That means that net debt will fall towards $15 billion if all the deals close, as some contingency payments could reduce net debt a little further. The latest deal will reduce net debt by another $600-750 million, as net debt realistically comes in at $14-14.5 billion. If all the remaining energy segments are sold, net debt could fall towards $14 billion as environmental liabilities are coming down as well.
Becoming A Pure Play On Copper
Freeport is returning to something which it once was, a pure play on copper and related byproducts. In this recent article, I gave a brief overview of the remaining copper assets and their potential valuation, which is a hard thing to do of course.
After selling a 13% stake in the Morenci mine for $1 billion in May of this year, the remaining 72% stake could be valued at $5.5 billion. That furthermore suggests that the entire mine is valued at $7.2 billion, for operations which produce 1.2 billion pounds of copper each year. That suggests that production is valued at $6 per pound.
Based on the $2.65 billion sale price of the 56% stake in the Tenke mine, that mine is valued at a total of $4.5 billion, equivalent to $9 per pound being produced each year.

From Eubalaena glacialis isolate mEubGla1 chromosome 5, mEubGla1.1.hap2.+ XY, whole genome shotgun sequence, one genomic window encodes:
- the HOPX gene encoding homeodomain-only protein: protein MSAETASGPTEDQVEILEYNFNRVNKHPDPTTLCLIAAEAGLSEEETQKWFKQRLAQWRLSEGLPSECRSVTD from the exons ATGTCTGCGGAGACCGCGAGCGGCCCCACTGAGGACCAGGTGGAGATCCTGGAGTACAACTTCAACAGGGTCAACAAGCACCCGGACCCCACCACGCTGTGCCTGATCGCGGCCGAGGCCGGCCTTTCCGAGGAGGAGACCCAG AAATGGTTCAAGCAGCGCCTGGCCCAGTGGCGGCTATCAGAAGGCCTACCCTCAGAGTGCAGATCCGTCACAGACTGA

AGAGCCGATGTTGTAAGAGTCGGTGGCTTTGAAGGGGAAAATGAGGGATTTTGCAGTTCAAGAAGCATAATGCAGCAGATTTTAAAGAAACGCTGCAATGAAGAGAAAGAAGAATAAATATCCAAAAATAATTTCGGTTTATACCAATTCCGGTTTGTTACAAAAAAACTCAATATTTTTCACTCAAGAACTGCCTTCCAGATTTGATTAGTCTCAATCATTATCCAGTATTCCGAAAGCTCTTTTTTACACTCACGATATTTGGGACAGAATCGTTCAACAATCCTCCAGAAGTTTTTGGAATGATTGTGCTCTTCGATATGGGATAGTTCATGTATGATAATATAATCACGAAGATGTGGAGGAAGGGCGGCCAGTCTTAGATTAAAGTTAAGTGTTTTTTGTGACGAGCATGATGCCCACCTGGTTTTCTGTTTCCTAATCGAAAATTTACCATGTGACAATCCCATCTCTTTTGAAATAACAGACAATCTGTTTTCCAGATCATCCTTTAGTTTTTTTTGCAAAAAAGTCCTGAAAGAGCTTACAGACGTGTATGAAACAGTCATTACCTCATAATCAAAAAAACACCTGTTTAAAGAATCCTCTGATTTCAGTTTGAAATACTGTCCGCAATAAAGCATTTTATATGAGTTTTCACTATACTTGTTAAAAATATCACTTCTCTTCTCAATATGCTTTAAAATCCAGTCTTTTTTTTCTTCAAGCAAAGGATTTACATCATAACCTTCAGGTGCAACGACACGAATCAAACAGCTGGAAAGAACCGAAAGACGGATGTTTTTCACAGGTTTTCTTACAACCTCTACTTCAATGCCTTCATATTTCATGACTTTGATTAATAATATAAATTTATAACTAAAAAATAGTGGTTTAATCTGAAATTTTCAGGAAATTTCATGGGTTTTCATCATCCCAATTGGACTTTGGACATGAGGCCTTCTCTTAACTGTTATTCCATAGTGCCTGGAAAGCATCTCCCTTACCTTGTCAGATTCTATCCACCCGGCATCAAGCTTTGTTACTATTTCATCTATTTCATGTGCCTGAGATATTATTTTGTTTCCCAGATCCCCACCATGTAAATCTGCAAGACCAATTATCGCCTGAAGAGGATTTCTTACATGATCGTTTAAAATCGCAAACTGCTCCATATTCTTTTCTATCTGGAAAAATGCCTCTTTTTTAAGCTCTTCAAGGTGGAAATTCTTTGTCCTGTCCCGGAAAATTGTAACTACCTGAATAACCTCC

If we exclude production from the Morenci, Tenke and non-controlling interests, copper production from the remaining mines comes in around 2.2-2.4 billion pounds a year. If we would award this production a $6-9 per pound multiple, copper producing assets could be valued at roughly $14-21 billion. Including the remaining 72% stake in Morenci at a $5.5 billion valuation, all remaining copper assets could be valued at roughly $20 to $27 billion.
I would like to stress that it is a daunting task to value all these mines as production and transportation costs differ. It should furthermore be said that some other mines, notably the Grasberg mine in Indonesia, yield lucrative byproducts, making them more valuable. That said, the Grasberg mine, in particular, faces higher political risks as well, reducing the value to any commercial buyer.
Debt Becomes Rapidly More Manageable
While it is the energy adventure which nearly bankrupted Freeport and is now causing the painful dilution, copper is not doing great as well. Mining operating profits totaled $400 million in the second quarter of 2016, as copper prices remain stuck at around $2 per pound.
With net capital expenditures being flat for the mining business and depreciation charges running at $400 million a quarter, EBITDA for Freeport runs at little over $3 billion a year. If we assume that net debt indeed falls below $14 billion following the announced divestitures, leverage ratios remain high at 4.5 times EBITDA.
While this remains elevated, debt is somewhat manageable as Freeport benefits from very long duration of its debt, as well as relatively low interest rates. This gives it a key advantage versus some other challenged players.